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Manatee Migration Update: March 3, 1999

Today's Report Includes:

Still With Mom? Discussion of Challenge Question #3
Manatee Migration Map

Dmitra and Ivan were still together at the time of the last report!

"I don't believe the small differences in their locations reflect an actual separation," said Cathy Beck. But keep watching! Cathy said that "as the weather continues to warm we may see an actual separation, which will likely happen when they settle into a good spring feeding site."

Are Dmitra and Ivan still together now? As you look over the latest satellite data below, what do you notice? What's going on here?

Today's Satellite Migration Data
(Courtesy of U.S. Geological Survey's Sirenia Project)

Challenge Question #6:
"Why do you think there are no data for Ivan in this report? Consider all the possibilites!" (Clue: Dmitra's data signal was interrupted for awhile too, but started again.)

(To respond to this Challenge Question, please follow the instructions at the end of this report.)

How Far Apart Were They?
We also asked you how far apart Dmitra and Ivan were on February 5 based on their longitude locations. On that date, they were 0.021 degrees apart. By using the worksheets from the Latitude, Longitude and Distance Traveled lesson, you would have been able to calculate at their latitude (28.66 N) that the distance between longitude degrees was as follows:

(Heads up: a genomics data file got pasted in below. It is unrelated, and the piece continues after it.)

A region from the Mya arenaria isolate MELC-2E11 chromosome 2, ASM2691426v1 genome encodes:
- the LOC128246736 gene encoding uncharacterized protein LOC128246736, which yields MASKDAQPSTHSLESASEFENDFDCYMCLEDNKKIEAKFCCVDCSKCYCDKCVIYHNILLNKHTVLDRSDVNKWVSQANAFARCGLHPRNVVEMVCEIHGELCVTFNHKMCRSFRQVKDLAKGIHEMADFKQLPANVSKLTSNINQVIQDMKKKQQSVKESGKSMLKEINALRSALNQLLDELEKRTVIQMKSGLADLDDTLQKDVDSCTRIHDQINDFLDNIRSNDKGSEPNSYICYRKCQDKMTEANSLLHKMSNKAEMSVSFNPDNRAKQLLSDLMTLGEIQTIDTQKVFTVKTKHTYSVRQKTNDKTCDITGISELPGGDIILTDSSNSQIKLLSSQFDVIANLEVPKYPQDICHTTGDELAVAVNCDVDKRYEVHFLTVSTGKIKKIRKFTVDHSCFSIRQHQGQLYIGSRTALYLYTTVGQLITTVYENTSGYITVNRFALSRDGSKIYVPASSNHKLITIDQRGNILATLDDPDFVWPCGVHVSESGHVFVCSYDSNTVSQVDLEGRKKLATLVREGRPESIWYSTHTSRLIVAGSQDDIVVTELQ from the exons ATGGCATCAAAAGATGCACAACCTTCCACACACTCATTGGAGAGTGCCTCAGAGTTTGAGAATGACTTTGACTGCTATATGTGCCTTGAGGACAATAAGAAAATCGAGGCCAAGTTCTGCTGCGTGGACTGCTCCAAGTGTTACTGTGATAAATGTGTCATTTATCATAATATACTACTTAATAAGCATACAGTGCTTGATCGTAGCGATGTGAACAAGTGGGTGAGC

• a change of 1.0 degree longitude = 60.34 miles
  • a change of 0.1 degree longitude = 6.034 miles
  • a change of .01 degree longitude = .6034 miles

So by multplying 60.34 miles by .021, we learned that they were approximately 1.267 miles apart.

Ranger Wayne's Roll Call & Discussion of Challenge Question #5

Ranger Wayne Hartley

The number of manatees at the popular Blue Spring "hotspot" changes from day to day. Ranger Wayne explains why:

"Two primary conditions affect the number of manatees present. The chief is water temperature. The colder the water in the St. Johns River, the more animals in the run. The other factor is timing. Their movements in response to temperature are not immediate. For example, if the manatees have been away during a long, warm period they may take several days to get back when the air turns cold. Therefore, counts on a cold day might be lower than expected. Similarly, the count on warm days after a very cold day may have more manatees. Also, they seem to sense the barometric change ahead of a large weather front, and come in ahead of it at times, no matter the water temperatures. Finally, we also see changes as the winter progresses. For example, during the first cold days in November the manatees respond more to cold than they do at this time of year."